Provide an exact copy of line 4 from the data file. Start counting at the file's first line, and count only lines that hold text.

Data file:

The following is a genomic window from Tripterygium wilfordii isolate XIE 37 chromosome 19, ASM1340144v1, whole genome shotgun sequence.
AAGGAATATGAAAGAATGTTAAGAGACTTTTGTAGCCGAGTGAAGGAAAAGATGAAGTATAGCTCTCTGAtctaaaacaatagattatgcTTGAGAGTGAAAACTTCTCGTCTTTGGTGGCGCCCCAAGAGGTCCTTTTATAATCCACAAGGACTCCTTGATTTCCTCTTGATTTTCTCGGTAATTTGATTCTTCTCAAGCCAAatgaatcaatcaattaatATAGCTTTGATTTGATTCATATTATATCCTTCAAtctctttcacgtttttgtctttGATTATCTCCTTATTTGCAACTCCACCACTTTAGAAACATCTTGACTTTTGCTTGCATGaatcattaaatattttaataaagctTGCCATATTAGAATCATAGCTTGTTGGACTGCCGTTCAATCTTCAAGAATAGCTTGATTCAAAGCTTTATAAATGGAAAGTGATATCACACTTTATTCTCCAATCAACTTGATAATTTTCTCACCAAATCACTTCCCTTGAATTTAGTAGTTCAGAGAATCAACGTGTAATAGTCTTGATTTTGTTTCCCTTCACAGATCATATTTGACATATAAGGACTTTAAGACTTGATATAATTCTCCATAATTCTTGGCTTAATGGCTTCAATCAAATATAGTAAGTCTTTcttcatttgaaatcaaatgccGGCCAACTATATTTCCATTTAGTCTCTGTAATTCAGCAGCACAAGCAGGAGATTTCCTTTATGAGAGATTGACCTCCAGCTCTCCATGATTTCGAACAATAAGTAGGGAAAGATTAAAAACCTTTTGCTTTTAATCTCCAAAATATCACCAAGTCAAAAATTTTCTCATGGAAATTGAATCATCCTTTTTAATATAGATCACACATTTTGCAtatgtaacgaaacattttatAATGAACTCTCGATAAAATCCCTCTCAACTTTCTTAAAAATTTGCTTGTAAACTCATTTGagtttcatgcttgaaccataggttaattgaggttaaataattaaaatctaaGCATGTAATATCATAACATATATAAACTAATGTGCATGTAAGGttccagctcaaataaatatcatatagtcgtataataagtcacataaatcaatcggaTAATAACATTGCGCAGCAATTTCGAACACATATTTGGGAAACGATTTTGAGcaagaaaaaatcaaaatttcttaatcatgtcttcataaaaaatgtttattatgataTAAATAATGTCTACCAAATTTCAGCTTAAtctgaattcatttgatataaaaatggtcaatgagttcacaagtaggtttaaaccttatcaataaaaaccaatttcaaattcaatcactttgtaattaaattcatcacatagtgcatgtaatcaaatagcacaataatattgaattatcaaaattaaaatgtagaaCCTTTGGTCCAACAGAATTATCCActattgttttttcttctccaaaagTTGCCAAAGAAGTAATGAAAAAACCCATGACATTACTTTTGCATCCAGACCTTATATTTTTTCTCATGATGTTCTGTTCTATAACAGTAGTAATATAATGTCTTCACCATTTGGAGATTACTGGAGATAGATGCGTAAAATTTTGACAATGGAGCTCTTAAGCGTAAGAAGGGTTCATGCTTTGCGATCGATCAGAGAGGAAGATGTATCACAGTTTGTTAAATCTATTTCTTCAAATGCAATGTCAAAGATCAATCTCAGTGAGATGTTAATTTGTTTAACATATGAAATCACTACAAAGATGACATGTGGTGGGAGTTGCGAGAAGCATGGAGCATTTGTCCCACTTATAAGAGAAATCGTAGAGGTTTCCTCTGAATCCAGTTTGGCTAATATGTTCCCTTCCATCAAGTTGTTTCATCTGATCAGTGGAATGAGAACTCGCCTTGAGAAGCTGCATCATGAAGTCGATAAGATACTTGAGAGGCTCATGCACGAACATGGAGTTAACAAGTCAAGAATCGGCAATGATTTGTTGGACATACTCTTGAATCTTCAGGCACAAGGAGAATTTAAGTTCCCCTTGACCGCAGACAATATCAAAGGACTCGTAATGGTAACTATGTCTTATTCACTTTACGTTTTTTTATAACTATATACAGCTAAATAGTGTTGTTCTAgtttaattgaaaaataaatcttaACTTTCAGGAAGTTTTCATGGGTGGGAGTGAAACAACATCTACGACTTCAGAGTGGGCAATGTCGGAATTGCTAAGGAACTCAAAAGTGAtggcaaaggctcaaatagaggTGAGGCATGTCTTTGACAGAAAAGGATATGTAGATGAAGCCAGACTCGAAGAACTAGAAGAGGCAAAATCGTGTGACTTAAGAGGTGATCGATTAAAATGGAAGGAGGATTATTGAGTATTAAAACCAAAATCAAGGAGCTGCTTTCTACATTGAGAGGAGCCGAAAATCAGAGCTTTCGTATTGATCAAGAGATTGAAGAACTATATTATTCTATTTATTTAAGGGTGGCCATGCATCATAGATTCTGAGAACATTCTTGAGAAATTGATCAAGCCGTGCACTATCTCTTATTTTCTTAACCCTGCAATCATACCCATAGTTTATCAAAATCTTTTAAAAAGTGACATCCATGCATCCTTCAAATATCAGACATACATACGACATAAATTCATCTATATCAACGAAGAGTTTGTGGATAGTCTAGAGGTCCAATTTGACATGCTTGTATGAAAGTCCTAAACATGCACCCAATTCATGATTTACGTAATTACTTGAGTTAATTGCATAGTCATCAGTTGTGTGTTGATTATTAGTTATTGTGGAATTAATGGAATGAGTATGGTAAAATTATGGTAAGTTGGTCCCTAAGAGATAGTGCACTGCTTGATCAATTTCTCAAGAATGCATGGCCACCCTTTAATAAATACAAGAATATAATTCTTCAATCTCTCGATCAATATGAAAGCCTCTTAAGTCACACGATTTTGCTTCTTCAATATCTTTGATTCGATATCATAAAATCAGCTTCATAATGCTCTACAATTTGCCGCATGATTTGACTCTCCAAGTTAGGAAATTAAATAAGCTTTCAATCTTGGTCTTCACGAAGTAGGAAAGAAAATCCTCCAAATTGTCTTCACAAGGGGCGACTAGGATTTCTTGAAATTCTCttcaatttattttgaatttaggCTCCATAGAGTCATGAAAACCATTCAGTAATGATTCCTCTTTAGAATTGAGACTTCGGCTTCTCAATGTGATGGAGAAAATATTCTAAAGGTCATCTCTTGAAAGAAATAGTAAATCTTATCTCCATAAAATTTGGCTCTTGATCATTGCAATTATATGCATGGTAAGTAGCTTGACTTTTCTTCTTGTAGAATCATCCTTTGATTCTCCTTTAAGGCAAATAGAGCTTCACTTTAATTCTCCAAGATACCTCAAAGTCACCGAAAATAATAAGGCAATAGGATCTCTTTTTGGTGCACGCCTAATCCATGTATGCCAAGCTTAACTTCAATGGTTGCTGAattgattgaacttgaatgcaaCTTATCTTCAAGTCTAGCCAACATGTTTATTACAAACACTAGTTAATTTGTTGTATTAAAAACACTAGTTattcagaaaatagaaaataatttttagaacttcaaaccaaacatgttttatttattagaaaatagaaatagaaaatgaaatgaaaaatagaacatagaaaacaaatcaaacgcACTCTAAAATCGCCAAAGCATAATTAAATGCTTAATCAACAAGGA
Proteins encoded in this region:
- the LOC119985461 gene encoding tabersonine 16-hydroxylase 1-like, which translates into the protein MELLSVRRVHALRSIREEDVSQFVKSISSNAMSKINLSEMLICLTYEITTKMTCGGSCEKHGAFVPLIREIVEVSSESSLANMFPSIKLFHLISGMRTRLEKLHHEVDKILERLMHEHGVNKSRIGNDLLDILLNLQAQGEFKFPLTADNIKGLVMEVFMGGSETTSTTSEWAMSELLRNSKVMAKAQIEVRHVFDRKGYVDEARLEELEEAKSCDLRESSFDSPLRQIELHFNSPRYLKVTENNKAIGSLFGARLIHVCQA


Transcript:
- the LOC119985461 gene encoding tabersonine 16-hydroxylase 1-like, which translates into the protein MELLSVRRVHALRSIREEDVSQFVKSISSNAMSKINLSEMLICLTYEITTKMTCGGSCEKHGAFVPLIREIVEVSSESSLANMFPSIKLFHLISGMRTRLEKLHHEVDKILERLMHEHGVNKSRIGNDLLDILLNLQAQGEFKFPLTADNIKGLVMEVFMGGSETTSTTSEWAMSELLRNSKVMAKAQIEVRHVFDRKGYVDEARLEELEEAKSCDLRESSFDSPLRQIELHFNSPRYLKVTENNKAIGSLFGARLIHVCQA